Forecast-based Financing in Mali

Mali is among the countries in the world that is, and will be, most affected by climate change. One of the impacts of these changes in the climate is more frequent and strong natural hazard events, such as flooding and drought. To better manage these events, Forecast-based Financing has been identified as a key tool, as it will reduce human suffering and the cost of response. The first hazard to be addressed is riverine flooding for which an Early Action Protocol has been developed and validated by IFRC.

Project Objective

To avoid or limit the impact of predictable hazards in Mali through anticipatory action.

Key facts

Start/end date     

2017 - ongoing

Hazards covered    

Riverine flood | (Drought)

Regions covered    

All regions of Mali

Early action sectors     

WASH | Shelter | Health

Anticipatory Action Protocols/Plans in place    

Flood EAP approved in September 2020



Key actors/implementing partners   

Mali Red Cross | Belgium Red Cross | Netherlands Red Cross | Danish Red Cross | 510 | Red Cross Red Crescent Climate Centre |

Mali Météo | Department of Hydrology | Department of Civil Protection | Department of Health | National Centre for Early Warning | Department for Social Development

Anticipation in practice: Project description

Mali’s location in the Sahel zone means that it has a dry tropical climate, with high variability between dry and wet periods. Mali is therefore exposed to both drought and floods, as well as a range of other hazards such as strong winds, epidemics, locust invasions and since 2012 conflict. Historically, drought has been the most disastrous hazard in Mali, however in recent years flooding have become a still increasing hazard. This was clearly seen in 2018 where an all-time high of 137,000 people were affected by flooding country wide. The flooding led to people killed, destruction of houses and wells, and loss of livestock and crops.

Mali Red Cross (MRC) and its partners have worked on FbF since 2017. The work was launched during a national dialogue platform where more than 60 national and international organisations participated. During this platform MRC was designated to become the lead on anticipatory actions in Mali. On the back of this, MRC therefore appointed staff specifically dedicated to FbF and started a formal working group with government partners such as Civil Protection, Mali Météo and the National Direction for Hydrology. This work culminated in September 2020, when MRC’s EAP was validated by IFRC. The EAP addresses three impacts: 1) loss of life; 2) destruction of houses and public infrastructure; 3) emergence of waterborne diseases. These impacts will be addressed within the lead time of 4 days through a range of early actions such as evacuation, building of dikes with sandbags, distribution of water purification tablets and mosquito nets, and risk communication.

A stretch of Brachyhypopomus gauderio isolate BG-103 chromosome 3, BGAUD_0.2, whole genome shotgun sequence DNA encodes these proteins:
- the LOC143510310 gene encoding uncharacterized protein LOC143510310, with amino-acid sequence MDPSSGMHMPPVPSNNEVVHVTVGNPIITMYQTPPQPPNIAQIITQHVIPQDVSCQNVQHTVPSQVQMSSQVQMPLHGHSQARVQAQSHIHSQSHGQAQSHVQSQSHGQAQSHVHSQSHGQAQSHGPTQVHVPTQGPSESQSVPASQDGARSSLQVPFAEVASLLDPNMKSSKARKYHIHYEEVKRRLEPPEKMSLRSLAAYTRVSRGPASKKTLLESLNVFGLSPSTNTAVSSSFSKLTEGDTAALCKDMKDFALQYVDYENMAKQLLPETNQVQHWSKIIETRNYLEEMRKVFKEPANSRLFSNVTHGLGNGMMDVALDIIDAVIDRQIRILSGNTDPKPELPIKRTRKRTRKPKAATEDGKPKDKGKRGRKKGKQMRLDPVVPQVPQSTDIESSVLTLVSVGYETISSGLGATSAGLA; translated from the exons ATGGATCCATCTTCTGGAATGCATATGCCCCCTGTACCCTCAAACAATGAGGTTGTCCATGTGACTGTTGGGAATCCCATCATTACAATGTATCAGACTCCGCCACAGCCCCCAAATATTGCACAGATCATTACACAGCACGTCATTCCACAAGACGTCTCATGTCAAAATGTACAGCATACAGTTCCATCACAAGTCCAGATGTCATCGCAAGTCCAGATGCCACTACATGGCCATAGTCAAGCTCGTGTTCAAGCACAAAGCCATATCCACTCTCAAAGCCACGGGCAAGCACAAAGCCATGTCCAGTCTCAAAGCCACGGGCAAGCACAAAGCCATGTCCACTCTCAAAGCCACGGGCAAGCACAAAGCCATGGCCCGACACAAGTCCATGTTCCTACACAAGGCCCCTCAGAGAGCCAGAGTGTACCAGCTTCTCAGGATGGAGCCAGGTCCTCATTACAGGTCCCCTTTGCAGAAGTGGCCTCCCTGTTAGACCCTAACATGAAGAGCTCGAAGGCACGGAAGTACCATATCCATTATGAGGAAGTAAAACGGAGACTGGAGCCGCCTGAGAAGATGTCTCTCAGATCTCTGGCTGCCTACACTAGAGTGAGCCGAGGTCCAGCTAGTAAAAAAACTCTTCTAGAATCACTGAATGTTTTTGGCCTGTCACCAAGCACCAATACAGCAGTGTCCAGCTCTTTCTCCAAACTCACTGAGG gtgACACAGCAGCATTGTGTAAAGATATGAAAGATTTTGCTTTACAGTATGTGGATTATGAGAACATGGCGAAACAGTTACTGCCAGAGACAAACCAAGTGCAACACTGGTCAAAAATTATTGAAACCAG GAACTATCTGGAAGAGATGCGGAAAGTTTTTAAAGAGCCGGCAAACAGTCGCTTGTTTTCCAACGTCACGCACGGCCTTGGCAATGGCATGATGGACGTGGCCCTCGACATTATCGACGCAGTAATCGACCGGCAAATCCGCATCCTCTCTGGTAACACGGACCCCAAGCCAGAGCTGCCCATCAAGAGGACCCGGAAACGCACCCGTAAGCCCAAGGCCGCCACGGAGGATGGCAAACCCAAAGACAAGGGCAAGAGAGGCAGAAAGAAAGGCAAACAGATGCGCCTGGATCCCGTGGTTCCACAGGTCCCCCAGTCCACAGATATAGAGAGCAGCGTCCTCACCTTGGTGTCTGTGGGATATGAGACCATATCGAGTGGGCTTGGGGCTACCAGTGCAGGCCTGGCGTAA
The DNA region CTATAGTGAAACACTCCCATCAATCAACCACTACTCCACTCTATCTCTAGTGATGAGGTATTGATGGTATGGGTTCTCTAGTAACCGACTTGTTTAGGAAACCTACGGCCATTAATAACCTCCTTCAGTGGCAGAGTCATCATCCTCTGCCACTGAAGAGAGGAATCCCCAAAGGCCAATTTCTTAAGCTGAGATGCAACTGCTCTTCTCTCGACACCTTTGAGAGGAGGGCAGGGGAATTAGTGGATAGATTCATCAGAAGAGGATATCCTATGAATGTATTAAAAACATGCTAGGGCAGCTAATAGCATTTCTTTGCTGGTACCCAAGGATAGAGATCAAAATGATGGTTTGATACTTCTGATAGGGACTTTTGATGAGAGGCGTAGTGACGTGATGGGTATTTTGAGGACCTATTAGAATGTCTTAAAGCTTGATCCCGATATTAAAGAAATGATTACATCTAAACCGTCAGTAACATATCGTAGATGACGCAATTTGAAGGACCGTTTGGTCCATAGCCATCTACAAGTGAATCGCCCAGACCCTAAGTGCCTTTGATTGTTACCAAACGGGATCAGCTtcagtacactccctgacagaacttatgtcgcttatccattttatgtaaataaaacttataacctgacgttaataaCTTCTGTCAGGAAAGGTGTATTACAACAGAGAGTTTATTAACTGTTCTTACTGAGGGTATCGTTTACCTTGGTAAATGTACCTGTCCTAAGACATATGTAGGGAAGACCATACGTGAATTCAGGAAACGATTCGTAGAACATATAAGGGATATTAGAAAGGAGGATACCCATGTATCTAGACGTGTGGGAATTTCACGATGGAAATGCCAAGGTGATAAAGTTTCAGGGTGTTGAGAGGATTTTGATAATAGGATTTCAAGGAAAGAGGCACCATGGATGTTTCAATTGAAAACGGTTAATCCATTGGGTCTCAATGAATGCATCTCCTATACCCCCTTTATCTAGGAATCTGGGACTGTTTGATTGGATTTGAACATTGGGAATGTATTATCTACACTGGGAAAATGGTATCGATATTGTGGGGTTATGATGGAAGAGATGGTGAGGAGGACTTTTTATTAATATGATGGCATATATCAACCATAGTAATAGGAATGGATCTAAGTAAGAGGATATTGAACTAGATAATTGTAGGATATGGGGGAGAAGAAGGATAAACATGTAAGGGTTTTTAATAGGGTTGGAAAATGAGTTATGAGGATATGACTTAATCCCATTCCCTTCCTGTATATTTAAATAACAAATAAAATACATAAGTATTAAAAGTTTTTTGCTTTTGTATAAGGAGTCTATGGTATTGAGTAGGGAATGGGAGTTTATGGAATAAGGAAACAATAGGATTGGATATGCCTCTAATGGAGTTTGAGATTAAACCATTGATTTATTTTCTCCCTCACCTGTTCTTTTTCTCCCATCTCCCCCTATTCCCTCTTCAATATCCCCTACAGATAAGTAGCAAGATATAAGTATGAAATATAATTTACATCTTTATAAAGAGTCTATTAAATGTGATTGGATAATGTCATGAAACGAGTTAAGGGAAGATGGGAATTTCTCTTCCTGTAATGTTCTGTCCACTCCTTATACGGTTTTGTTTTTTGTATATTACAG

With the flood EAP in place, the idea is now to expand the coverage of FbF to also include a second hazard, while continuing to improve the existing EAP and further developing the capacity of the key actors. Therefore, the first steps are currently being taken to identify a second hazard and afterwards develop a new EAP for this hazard.

Outcomes and lessons learnt

  • EAP approved by IFRC

  • Good collaboration and active engagement by governmental technical services

  • All Mali RC regional branches and relevant government actors at regional level has received training on FbF and Mali RC volunteer intervention teams have been established in all 9 regional branches.

  • Two dry tests have been carried out to test the capacity, collaboration and coordination (in Mopti and Koulikoro regions)


Nouhoum Maiga

National Coordinator of Projects and Programs, Mali Red Cross

Toke J. Rogbo-Bengtsson

FbF and Preparedness delegate, Danish Red Cross



Croix-Rouge Malienne

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Croix-Rouge de Belguique

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The Netherlands Red Cross

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Danish Red Cross

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